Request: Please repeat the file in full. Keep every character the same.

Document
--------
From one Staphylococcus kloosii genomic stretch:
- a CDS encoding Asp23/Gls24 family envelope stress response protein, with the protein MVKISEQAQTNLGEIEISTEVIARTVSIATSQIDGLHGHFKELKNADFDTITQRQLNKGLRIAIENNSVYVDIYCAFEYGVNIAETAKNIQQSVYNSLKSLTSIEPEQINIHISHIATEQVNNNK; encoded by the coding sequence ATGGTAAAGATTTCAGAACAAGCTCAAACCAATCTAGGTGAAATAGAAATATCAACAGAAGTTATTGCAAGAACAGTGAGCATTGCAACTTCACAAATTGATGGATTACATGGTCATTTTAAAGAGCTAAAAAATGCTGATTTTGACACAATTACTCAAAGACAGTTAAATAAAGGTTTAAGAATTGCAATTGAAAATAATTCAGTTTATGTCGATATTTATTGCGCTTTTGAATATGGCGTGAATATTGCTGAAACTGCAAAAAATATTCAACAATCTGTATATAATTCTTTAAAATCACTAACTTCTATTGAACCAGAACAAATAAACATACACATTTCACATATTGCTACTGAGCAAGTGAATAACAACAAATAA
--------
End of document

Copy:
From one Staphylococcus kloosii genomic stretch:
- a CDS encoding Asp23/Gls24 family envelope stress response protein, with the protein MVKISEQAQTNLGEIEISTEVIARTVSIATSQIDGLHGHFKELKNADFDTITQRQLNKGLRIAIENNSVYVDIYCAFEYGVNIAETAKNIQQSVYNSLKSLTSIEPEQINIHISHIATEQVNNNK; encoded by the coding sequence ATGGTAAAGATTTCAGAACAAGCTCAAACCAATCTAGGTGAAATAGAAATATCAACAGAAGTTATTGCAAGAACAGTGAGCATTGCAACTTCACAAATTGATGGATTACATGGTCATTTTAAAGAGCTAAAAAATGCTGATTTTGACACAATTACTCAAAGACAGTTAAATAAAGGTTTAAGAATTGCAATTGAAAATAATTCAGTTTATGTCGATATTTATTGCGCTTTTGAATATGGCGTGAATATTGCTGAAACTGCAAAAAATATTCAACAATCTGTATATAATTCTTTAAAATCACTAACTTCTATTGAACCAGAACAAATAAACATACACATTTCACATATTGCTACTGAGCAAGTGAATAACAACAAATAA